Google's adtech training and certifications are free to complete too. It's a good idea to do the fundamentals even if you don't intend to run the account. There's a lot of bullshittery out there, so it's worth having a decent foundation.

Now for my question, what would you say are the required foundations before jumping into an endeavour like this? Why did you go with indoor vermiculture? Passion, gaps in the market? I'd love to know.

VandyMarine14 karma

You’re right, but we only need to sell 5-10 per day for it to be a viable business so we are pretty close.

Actually we had a few weeks when we were absolutely crushing it but we made some minor changes that were suggested by Google AdWords that absolutely killed our sales. We were selling 9+ daily but then it has since dropped to 2-3 per day on the same spend. Still not all the way on target but I’m dancing around it.

SEO was one of the first things I did and I do it constantly. I started by writing more than 25 keyword blog posts around my niche. It’s not really ranked very well but we are working on the ranking. Everything is indexed though!

So why indoor worm composting? Well one is I like it and it makes me happy. So that’s part of the battle right - I feel good building a business to help people reduce their waste and greenhouse gas contributions and also get to do my passion of ads and marketing.

But the indoor piece is there is a crap ton of apartments and up until now there wasn’t a good small sized worm composter for indoors. That alone makes me think it is viable.

My biggest suggestion is “just start.” As I said we have another website we started in 2018. It taught us a lot of lessons over the years and even though it’s kind of a bust (compared to worm bucket) we would never be here without muddling our way through that first Shopify store.

chemicalclarity3 karma

That's frikking awesome. I hope you smash it out of the park!

If you want a few tips on the Google stuff, just pop me a message. They've started making suggestions which are great for their bottom line. Not necessarily for startups. (I won't solicit)

Sounds like you've got a solid handle on it already. I hope your next ama is on building an empire of worms.

VandyMarine6 karma

If it’s not an Empire of Worms we’ll look more like “the Wheelers” after a worm stampede!

webdevyorker45 karma

The YouTube video embeds on your website are exceeding the viewport on mobile a.k.a. making a horizontal scroll. You should fix it before it impacts the overall look of the website or hurts your SEO?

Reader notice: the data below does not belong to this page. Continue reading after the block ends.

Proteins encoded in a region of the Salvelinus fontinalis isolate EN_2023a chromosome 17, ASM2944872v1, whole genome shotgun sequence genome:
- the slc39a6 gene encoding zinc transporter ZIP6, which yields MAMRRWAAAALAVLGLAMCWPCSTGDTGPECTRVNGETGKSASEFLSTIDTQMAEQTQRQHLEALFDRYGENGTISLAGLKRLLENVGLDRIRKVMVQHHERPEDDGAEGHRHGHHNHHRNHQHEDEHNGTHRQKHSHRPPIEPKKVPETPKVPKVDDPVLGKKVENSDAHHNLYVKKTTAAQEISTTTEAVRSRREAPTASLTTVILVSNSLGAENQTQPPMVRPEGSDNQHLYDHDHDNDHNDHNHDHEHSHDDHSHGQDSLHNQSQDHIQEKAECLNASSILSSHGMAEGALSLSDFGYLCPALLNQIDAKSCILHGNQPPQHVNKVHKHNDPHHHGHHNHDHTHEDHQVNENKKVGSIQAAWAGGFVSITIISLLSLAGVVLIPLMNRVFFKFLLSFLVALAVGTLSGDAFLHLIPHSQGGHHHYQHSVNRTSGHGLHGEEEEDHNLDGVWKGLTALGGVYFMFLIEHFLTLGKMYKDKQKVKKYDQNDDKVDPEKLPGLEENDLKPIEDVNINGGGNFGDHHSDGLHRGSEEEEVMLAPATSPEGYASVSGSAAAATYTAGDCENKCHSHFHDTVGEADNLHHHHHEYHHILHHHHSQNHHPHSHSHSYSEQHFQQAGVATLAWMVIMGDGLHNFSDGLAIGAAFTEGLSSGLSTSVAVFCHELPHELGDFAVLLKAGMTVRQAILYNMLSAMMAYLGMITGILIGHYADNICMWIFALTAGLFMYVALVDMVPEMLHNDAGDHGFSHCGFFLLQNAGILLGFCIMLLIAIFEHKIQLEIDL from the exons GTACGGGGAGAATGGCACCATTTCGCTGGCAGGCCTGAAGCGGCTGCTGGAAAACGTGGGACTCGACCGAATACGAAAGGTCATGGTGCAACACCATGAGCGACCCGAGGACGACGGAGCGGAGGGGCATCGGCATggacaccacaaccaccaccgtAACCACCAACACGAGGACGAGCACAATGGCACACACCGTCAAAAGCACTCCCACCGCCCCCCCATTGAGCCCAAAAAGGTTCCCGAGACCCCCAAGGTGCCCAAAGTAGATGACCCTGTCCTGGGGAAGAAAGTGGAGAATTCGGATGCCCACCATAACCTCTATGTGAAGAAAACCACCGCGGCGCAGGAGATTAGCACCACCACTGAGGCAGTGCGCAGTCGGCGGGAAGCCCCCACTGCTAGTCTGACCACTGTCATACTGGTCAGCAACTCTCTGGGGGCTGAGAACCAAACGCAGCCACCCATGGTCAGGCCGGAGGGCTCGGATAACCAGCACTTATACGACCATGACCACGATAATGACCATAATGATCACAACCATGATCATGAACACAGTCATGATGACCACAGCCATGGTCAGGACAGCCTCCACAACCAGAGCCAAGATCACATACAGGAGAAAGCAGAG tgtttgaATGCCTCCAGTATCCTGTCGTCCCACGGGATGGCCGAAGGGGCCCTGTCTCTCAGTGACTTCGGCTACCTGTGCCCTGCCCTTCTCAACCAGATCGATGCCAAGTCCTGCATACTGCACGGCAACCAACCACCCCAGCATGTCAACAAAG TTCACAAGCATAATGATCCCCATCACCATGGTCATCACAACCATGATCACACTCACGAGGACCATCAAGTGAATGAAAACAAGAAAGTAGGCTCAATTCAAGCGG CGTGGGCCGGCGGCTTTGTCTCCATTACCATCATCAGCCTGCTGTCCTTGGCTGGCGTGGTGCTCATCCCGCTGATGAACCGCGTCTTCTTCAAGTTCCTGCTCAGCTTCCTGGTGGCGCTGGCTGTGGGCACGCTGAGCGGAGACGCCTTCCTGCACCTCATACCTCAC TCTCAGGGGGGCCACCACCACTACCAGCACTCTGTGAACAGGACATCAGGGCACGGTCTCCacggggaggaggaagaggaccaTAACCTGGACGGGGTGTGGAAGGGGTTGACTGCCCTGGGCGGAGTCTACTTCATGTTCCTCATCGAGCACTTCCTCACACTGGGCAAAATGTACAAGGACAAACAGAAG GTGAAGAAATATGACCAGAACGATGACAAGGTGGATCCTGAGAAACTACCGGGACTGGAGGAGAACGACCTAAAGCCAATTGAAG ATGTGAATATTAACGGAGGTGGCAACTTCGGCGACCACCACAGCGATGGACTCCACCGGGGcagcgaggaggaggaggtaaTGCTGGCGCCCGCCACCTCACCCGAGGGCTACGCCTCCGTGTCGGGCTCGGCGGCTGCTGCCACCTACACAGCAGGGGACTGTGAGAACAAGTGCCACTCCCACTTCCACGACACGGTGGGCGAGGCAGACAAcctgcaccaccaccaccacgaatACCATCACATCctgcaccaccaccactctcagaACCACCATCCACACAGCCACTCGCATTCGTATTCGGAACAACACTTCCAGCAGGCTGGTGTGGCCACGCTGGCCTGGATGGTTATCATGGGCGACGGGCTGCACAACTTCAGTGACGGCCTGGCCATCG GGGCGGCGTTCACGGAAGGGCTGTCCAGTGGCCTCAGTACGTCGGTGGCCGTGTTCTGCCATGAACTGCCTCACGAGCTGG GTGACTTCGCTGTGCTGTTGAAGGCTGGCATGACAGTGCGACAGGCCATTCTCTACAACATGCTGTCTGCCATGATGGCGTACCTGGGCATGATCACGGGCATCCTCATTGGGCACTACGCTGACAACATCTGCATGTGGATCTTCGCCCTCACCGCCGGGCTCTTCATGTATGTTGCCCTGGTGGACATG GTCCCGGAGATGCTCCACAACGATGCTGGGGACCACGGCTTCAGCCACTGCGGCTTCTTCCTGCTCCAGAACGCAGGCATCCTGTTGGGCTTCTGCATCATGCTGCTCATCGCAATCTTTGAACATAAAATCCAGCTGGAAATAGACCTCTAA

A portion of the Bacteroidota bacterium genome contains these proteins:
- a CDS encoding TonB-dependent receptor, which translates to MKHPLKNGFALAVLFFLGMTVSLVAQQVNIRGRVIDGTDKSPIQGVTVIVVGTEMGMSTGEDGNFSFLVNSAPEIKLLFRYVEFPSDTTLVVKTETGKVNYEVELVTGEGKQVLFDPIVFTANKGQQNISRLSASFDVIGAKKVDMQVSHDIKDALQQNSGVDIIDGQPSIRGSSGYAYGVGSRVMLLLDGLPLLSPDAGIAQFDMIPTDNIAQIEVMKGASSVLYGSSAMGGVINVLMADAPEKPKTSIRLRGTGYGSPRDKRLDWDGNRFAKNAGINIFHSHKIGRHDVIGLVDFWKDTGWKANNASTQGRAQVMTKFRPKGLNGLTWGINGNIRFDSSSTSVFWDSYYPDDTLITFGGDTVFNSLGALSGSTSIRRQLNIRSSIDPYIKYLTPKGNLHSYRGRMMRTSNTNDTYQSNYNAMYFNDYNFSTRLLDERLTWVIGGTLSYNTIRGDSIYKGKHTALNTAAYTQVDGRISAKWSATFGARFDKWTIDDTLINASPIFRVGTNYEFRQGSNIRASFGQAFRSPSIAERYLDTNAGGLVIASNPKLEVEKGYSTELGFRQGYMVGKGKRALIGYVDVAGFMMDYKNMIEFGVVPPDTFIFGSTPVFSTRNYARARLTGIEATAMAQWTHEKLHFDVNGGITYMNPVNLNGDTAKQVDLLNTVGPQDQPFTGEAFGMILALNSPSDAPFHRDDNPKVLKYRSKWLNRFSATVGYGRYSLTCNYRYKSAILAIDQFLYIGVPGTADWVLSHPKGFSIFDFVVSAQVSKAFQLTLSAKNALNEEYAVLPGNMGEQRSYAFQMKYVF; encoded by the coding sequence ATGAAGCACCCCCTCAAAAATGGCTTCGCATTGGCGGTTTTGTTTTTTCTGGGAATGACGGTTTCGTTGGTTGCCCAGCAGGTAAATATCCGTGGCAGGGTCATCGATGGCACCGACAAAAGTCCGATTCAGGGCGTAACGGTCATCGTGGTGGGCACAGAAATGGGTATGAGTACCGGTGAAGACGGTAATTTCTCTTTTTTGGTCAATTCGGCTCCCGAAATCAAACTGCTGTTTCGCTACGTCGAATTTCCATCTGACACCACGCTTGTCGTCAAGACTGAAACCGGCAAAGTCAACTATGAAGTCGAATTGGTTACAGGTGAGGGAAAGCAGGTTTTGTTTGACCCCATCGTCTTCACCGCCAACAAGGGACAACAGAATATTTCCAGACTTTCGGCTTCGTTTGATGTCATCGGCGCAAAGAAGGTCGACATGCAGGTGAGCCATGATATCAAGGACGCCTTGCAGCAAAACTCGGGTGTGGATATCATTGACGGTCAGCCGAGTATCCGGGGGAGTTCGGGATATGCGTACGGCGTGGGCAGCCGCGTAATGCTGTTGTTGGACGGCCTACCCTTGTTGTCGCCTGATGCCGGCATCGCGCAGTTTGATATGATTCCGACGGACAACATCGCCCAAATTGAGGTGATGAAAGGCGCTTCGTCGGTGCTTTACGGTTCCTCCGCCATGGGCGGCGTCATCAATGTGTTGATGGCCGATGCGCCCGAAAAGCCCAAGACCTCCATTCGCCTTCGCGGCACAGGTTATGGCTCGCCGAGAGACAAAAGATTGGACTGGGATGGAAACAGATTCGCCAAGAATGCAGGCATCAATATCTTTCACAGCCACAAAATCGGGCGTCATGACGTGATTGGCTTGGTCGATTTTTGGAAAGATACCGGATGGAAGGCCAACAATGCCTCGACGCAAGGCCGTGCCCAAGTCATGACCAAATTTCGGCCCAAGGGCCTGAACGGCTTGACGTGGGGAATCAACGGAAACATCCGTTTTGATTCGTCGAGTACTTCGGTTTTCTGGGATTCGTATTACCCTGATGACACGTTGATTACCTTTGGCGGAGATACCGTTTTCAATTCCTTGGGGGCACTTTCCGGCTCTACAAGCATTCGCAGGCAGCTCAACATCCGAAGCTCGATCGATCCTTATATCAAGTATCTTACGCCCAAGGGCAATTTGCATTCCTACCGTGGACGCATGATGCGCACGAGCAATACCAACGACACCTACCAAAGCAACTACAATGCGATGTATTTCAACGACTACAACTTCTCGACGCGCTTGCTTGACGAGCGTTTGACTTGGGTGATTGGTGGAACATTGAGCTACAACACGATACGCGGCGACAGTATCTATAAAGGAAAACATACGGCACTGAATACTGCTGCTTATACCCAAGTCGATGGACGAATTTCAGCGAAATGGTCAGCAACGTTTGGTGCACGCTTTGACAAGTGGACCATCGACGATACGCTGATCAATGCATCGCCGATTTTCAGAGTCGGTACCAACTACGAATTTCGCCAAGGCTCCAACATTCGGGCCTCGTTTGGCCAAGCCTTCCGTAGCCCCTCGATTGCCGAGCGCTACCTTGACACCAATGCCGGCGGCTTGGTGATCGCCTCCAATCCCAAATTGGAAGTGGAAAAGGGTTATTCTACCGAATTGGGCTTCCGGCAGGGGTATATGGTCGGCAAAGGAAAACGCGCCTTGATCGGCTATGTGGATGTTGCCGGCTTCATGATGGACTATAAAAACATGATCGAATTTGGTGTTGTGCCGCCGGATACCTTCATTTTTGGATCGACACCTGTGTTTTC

VandyMarine19 karma

Thanks for the feedback. Best to just remove it?

Doktor_Wunderbar15 karma

What species of earthworm do you use, and how did you select it?

VandyMarine20 karma

We love Red Wiggler Worms! They are great for composting because they eat fast and are content where they are. Some other species are active and try to explore but red wigglers don’t try to climb out of their bins.

FSUalumni13 karma

Do they work outdoors?

VandyMarine15 karma

Yes! It works fine outdoors. Main considerations when using outdoors are temps and rain. As far as temperature we recommend keeping it under something shaded all day. Any direct sunlight might cook your worm friends and that would be no fun.

Second, if they’re not covered from rain the bin can fill with water and worms can drown after a little while. So if you keep it outside just make sure the spigot is in the OPEN position to be sure any liquid can drain out and keep from flooding your bin under heavy rains.

Single_9_uptime3 karma

Temps are at least in my experience hard to deal with where it gets really hot. My first batch of worms all ran away within 24 hours outside in Austin TX in August. Wasn’t even a particularly hot August day for Austin (just over 90F). So /u/FSUalumni , assuming that’s Florida State, if you’re still living in FL or somewhere with a comparable climate, it’d be advisable to keep them in a temperature controlled indoor space IMO.

I moved them indoors for attempt 2, which went better. Though in the 4 days I had no electricity during the 2021 freeze, it got down to 30-something degrees and they all died… I’ve had really bad luck with temperatures. But still keep trying.